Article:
sponsible. They are no longer held in
check by the threat of the defendant
getting off on a technicality. They can
now assume an attitude of apathy to-
wards the evidence-gathering process,
which should be administered with
great care because concrete evidence
does not lie. It is usually the most ob-
jective evidence in a trial, and creates a
more effective judicial system. Defen-
dants should not have to suffer for the
mistakes of the police.
The end result is that the defendant
does not get a fair trial. In Mr. Young-
blood's case, there were no witnesses
to the crime. He will not have a fair
chance of winning because the case
rests on the ten-year-old victim's iden-
tification of him as the perpetrator.
There is no objectivity in this trial.
This Supreme Court decision
encourages incompetence on the part of
the police and gives them unwarranted
power to manipulate the fate of the ac-
cused. In allowing for the possible
conviction of innocent people, the
Supreme Court is itself committing a
serious crime.




By Sandra Steingraber
Even if the price is death... this heroine
revels in her own degradation, in her
white-heat highs and her desperate,flame-
out lows.... [She] stalks the streets with
the lusting fervor of a bitch in heat.
- Christopher Potter in his review of
the film A Winter Tan (Ann Arbor News,
In spite of its four-star review in the
Ann Arbor News, I'm not going to see A
Winter Tan.
There are those who will no doubt say I
shouldn't write about what I haven't seen.
But in fact, after reading the reviews, I feel
as though I have seen this film already
(again, again and again): A once reputable
woman breaks free from social constraints
and heads out on a sexual odyssey (read
"the road to ruin") fueled by desperation
and insecurity. This leads to victimization,
degradation, psychosis and, ultimately, to
her violent death (read "she pays the
This plot line has become almost a
mythic archetype in cinema. I am more
interested in why filmmakers are fixated
on telling and retelling this story than I
am in finding out whether this is the most
brilliant cinematic treatment to date on
this theme. And I am more interested in
exploring the effect these films have on
the women who see them than whether or
Women's Words is a weekly column that
provides a forum for feminist perpectives
and a voice for women in the community.
The Daily encourages responses and
contributions from its readers. Contact
Amy or Betsy at the Opinion Page for
more information.

not the details of this or that particular
rendition are based on a "true story." (A
Winter Tan is based on the life of New
York academic Maryse Holder who was
murdered in a seedy Mexican hotel room )
And I am less interested in condemning
specific films I haven't seen than I am in
exploring why women like myself feel the
need to protect themselves from certain
kinds of cinema.
In the words of one woman friend of
mine who decided against seeing A Winter
Tan after skimming through the reviews:
"Nope, this is called a mind fuck."
Several years ago, a friend and I saw
Looking for Mr. Goodbar, a previous in-
carnation of this same myth. Diane
Keaton played the Catholic schoolteacher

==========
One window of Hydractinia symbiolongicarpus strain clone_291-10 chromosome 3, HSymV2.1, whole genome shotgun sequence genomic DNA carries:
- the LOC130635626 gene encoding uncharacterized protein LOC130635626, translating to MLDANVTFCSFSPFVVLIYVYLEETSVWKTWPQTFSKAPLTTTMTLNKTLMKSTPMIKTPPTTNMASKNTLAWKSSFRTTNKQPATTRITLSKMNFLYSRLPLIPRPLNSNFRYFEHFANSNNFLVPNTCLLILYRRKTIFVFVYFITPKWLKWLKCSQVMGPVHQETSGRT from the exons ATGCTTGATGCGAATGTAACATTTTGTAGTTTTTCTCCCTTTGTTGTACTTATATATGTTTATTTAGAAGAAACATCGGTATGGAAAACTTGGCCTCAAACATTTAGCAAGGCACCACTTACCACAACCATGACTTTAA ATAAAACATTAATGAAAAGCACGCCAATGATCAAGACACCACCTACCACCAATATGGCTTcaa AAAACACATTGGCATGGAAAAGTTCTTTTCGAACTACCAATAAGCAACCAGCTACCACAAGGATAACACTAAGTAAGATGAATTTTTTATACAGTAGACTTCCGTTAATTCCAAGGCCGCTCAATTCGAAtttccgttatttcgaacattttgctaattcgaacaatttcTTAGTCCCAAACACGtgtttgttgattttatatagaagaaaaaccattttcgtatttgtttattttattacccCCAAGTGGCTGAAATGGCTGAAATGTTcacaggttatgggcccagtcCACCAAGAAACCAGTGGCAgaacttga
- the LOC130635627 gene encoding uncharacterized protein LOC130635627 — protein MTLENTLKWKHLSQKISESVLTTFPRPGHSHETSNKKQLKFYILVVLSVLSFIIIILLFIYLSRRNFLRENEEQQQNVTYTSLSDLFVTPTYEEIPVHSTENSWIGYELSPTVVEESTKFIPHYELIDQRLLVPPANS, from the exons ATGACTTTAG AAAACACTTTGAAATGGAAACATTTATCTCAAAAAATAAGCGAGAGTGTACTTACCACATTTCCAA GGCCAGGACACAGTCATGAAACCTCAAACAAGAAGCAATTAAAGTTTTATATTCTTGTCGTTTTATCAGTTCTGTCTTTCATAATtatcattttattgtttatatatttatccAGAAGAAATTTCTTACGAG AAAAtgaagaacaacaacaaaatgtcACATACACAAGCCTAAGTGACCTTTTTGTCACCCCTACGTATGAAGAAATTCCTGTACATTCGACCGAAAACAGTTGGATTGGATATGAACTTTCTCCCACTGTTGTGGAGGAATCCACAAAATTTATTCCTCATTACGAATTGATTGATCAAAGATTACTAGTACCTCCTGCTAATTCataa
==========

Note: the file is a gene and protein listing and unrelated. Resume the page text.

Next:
by day and the fevered seductress by night.
Tormented by an unexplainable death
wish, she haunts low-life discos, slides
into a spiral of sexual abuse and humilia-
tion (which she mysteriously desires) and
is finally knife-fucked in her own bed by a
deranged stud. She bleeds to death. The
strobe light keeps flashing. The end.
I remember walking home afterwards in
stunned silence; neither of us could speak
about what we had seen for several days.
And when we did, it was not to say that
the last scene depicted something unreal or
fantastic. Misogyny is real. The
rape/murder of women is real. In fact, both
of us at the time were terrified that our
younger sisters back at home had lifestyles
that could set them up for a similar fate.

When we finally spoke, we asked each
other two questions: At what point does
the serious cinematic depiction of the sex-
ual destruction of women legitimize and
sanction what is in fact very real and very
horrible? And, given how much of this
destruction we felt we had internalized,
why should we go to see these movies?
The first question I still haven't an-
swered for myself. I want to say that the
purpose of cinematic art is to explore all
truths, however dark. But what do you say
about filmmakers who see truth in the
sexualization of violence and degradation?
Who depict women who somehow desire
this state? (I am talking now about serious
cinema and not uncut pornography or
cheap slasher films in which it is clear
that the victimization of women is de-
picted purely for pruient entertainment).
There is the avant garde French film,
Moon in the Gutter, which features a deli-
cate, high-class beauty inexplicably drawn
to the seamy, underworld of rape-murders,
seductions, batterings. The recurring im-
age is a billboard proclaiming "Try An-
other World." The moon in the gutter
shines on the body of a dead woman. I had
a hard time speaking after walking out of
this movie as well.
The answer to the second question is
easier: women don't have to see these
movies. It is legitimate to say that we
refuse to see certain films - however
scintillating in technique - in order to
protect ourselves from the damage that
occurs from internalizing these images and
from vicariously living out this narrative
In saying so, we should be clear we are
not pretending the destruction of women
doesn't happen. Instead, we are asking
why film cannot also be used to deliver us
from the images that degrade and disem-